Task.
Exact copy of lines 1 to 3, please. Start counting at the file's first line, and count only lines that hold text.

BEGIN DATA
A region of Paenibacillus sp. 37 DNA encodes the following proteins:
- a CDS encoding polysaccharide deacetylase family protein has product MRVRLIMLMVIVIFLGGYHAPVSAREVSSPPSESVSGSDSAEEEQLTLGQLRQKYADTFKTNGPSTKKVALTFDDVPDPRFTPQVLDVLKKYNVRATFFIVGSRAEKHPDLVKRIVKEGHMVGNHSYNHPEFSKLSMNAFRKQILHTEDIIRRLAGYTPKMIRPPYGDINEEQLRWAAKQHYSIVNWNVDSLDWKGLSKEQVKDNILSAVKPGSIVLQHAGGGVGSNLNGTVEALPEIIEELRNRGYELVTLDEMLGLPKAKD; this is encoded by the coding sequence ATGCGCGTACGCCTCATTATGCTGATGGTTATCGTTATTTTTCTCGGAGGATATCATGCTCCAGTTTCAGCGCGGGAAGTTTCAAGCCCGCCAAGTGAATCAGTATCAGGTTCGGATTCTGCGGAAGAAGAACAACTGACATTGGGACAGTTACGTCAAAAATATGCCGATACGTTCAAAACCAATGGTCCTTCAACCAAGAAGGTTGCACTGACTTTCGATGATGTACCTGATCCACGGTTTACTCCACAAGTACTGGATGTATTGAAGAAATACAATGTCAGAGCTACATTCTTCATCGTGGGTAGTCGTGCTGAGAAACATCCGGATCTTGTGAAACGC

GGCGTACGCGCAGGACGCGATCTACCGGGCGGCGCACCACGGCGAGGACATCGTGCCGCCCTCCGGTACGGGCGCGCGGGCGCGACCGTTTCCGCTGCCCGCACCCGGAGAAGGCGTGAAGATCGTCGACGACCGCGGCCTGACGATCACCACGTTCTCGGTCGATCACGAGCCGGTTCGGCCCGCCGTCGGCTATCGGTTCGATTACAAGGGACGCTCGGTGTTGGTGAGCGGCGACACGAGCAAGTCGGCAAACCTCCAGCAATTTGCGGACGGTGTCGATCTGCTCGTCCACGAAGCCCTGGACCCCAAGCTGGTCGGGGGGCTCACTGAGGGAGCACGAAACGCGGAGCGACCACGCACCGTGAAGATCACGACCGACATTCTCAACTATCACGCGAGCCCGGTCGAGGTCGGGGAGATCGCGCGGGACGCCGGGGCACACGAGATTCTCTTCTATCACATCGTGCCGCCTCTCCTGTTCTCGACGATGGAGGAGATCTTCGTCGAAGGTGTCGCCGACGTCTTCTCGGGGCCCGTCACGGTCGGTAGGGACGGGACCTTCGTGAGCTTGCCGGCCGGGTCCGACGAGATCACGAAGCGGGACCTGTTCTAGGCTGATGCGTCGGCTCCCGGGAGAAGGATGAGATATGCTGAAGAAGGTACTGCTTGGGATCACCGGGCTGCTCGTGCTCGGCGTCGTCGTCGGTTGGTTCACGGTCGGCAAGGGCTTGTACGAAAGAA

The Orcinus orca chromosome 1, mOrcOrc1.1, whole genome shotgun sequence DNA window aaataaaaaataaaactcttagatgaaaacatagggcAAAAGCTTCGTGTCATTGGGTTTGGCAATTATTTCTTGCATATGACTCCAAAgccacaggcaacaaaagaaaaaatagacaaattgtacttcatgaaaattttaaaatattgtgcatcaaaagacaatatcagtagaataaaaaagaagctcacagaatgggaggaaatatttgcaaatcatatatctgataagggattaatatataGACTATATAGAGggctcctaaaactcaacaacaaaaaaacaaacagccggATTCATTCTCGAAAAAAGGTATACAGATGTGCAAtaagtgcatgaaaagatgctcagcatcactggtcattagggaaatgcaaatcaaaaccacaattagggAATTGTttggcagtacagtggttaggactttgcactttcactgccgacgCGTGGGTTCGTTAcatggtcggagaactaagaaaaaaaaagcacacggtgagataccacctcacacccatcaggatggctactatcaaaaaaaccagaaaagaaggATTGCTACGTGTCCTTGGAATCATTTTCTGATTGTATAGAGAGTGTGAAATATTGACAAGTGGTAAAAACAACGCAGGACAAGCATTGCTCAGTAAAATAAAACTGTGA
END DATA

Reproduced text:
A region of Paenibacillus sp. 37 DNA encodes the following proteins:
- a CDS encoding polysaccharide deacetylase family protein has product MRVRLIMLMVIVIFLGGYHAPVSAREVSSPPSESVSGSDSAEEEQLTLGQLRQKYADTFKTNGPSTKKVALTFDDVPDPRFTPQVLDVLKKYNVRATFFIVGSRAEKHPDLVKRIVKEGHMVGNHSYNHPEFSKLSMNAFRKQILHTEDIIRRLAGYTPKMIRPPYGDINEEQLRWAAKQHYSIVNWNVDSLDWKGLSKEQVKDNILSAVKPGSIVLQHAGGGVGSNLNGTVEALPEIIEELRNRGYELVTLDEMLGLPKAKD; this is encoded by the coding sequence ATGCGCGTACGCCTCATTATGCTGATGGTTATCGTTATTTTTCTCGGAGGATATCATGCTCCAGTTTCAGCGCGGGAAGTTTCAAGCCCGCCAAGTGAATCAGTATCAGGTTCGGATTCTGCGGAAGAAGAACAACTGACATTGGGACAGTTACGTCAAAAATATGCCGATACGTTCAAAACCAATGGTCCTTCAACCAAGAAGGTTGCACTGACTTTCGATGATGTACCTGATCCACGGTTTACTCCACAAGTACTGGATGTATTGAAGAAATACAATGTCAGAGCTACATTCTTCATCGTGGGTAGTCGTGCTGAGAAACATCCGGATCTTGTGAAACGC

GGCGTACGCGCAGGACGCGATCTACCGGGCGGCGCACCACGGCGAGGACATCGTGCCGCCCTCCGGTACGGGCGCGCGGGCGCGACCGTTTCCGCTGCCCGCACCCGGAGAAGGCGTGAAGATCGTCGACGACCGCGGCCTGACGATCACCACGTTCTCGGTCGATCACGAGCCGGTTCGGCCCGCCGTCGGCTATCGGTTCGATTACAAGGGACGCTCGGTGTTGGTGAGCGGCGACACGAGCAAGTCGGCAAACCTCCAGCAATTTGCGGACGGTGTCGATCTGCTCGTCCACGAAGCCCTGGACCCCAAGCTGGTCGGGGGGCTCACTGAGGGAGCACGAAACGCGGAGCGACCACGCACCGTGAAGATCACGACCGACATTCTCAACTATCACGCGAGCCCGGTCGAGGTCGGGGAGATCGCGCGGGACGCCGGGGCACACGAGATTCTCTTCTATCACATCGTGCCGCCTCTCCTGTTCTCGACGATGGAGGAGATCTTCGTCGAAGGTGTCGCCGACGTCTTCTCGGGGCCCGTCACGGTCGGTAGGGACGGGACCTTCGTGAGCTTGCCGGCCGGGTCCGACGAGATCACGAAGCGGGACCTGTTCTAGGCTGATGCGTCGGCTCCCGGGAGAAGGATGAGATATGCTGAAGAAGGTACTGCTTGGGATCACCGGGCTGCTCGTGCTCGGCGTCGTCGTCGGTTGGTTCACGGTCGGCAAGGGCTTGTACGAAAGAA